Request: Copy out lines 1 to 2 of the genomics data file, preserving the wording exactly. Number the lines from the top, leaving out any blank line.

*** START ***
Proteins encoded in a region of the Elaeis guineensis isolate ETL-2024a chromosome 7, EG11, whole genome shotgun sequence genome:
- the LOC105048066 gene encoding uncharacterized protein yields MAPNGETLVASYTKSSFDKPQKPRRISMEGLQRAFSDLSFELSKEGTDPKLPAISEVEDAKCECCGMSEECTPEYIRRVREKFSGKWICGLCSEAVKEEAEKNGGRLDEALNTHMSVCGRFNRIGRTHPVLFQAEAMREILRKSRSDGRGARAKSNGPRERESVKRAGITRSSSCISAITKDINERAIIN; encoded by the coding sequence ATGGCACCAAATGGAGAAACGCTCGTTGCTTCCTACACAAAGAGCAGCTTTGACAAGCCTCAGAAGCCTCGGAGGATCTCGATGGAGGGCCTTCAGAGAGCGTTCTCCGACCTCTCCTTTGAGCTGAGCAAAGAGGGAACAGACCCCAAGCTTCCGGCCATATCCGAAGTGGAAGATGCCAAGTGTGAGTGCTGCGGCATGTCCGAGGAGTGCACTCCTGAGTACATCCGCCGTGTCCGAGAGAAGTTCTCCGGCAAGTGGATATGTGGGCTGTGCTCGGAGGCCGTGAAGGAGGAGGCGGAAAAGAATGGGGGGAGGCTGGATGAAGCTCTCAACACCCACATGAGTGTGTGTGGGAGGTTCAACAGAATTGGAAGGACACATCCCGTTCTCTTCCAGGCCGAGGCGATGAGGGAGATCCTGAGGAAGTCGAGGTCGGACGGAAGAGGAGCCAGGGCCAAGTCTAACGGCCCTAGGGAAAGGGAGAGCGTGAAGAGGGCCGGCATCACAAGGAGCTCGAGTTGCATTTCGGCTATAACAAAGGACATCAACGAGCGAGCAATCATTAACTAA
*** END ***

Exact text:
Proteins encoded in a region of the Elaeis guineensis isolate ETL-2024a chromosome 7, EG11, whole genome shotgun sequence genome:
- the LOC105048066 gene encoding uncharacterized protein yields MAPNGETLVASYTKSSFDKPQKPRRISMEGLQRAFSDLSFELSKEGTDPKLPAISEVEDAKCECCGMSEECTPEYIRRVREKFSGKWICGLCSEAVKEEAEKNGGRLDEALNTHMSVCGRFNRIGRTHPVLFQAEAMREILRKSRSDGRGARAKSNGPRERESVKRAGITRSSSCISAITKDINERAIIN; encoded by the coding sequence ATGGCACCAAATGGAGAAACGCTCGTTGCTTCCTACACAAAGAGCAGCTTTGACAAGCCTCAGAAGCCTCGGAGGATCTCGATGGAGGGCCTTCAGAGAGCGTTCTCCGACCTCTCCTTTGAGCTGAGCAAAGAGGGAACAGACCCCAAGCTTCCGGCCATATCCGAAGTGGAAGATGCCAAGTGTGAGTGCTGCGGCATGTCCGAGGAGTGCACTCCTGAGTACATCCGCCGTGTCCGAGAGAAGTTCTCCGGCAAGTGGATATGTGGGCTGTGCTCGGAGGCCGTGAAGGAGGAGGCGGAAAAGAATGGGGGGAGGCTGGATGAAGCTCTCAACACCCACATGAGTGTGTGTGGGAGGTTCAACAGAATTGGAAGGACACATCCCGTTCTCTTCCAGGCCGAGGCGATGAGGGAGATCCTGAGGAAGTCGAGGTCGGACGGAAGAGGAGCCAGGGCCAAGTCTAACGGCCCTAGGGAAAGGGAGAGCGTGAAGAGGGCCGGCATCACAAGGAGCTCGAGTTGCATTTCGGCTATAACAAAGGACATCAACGAGCGAGCAATCATTAACTAA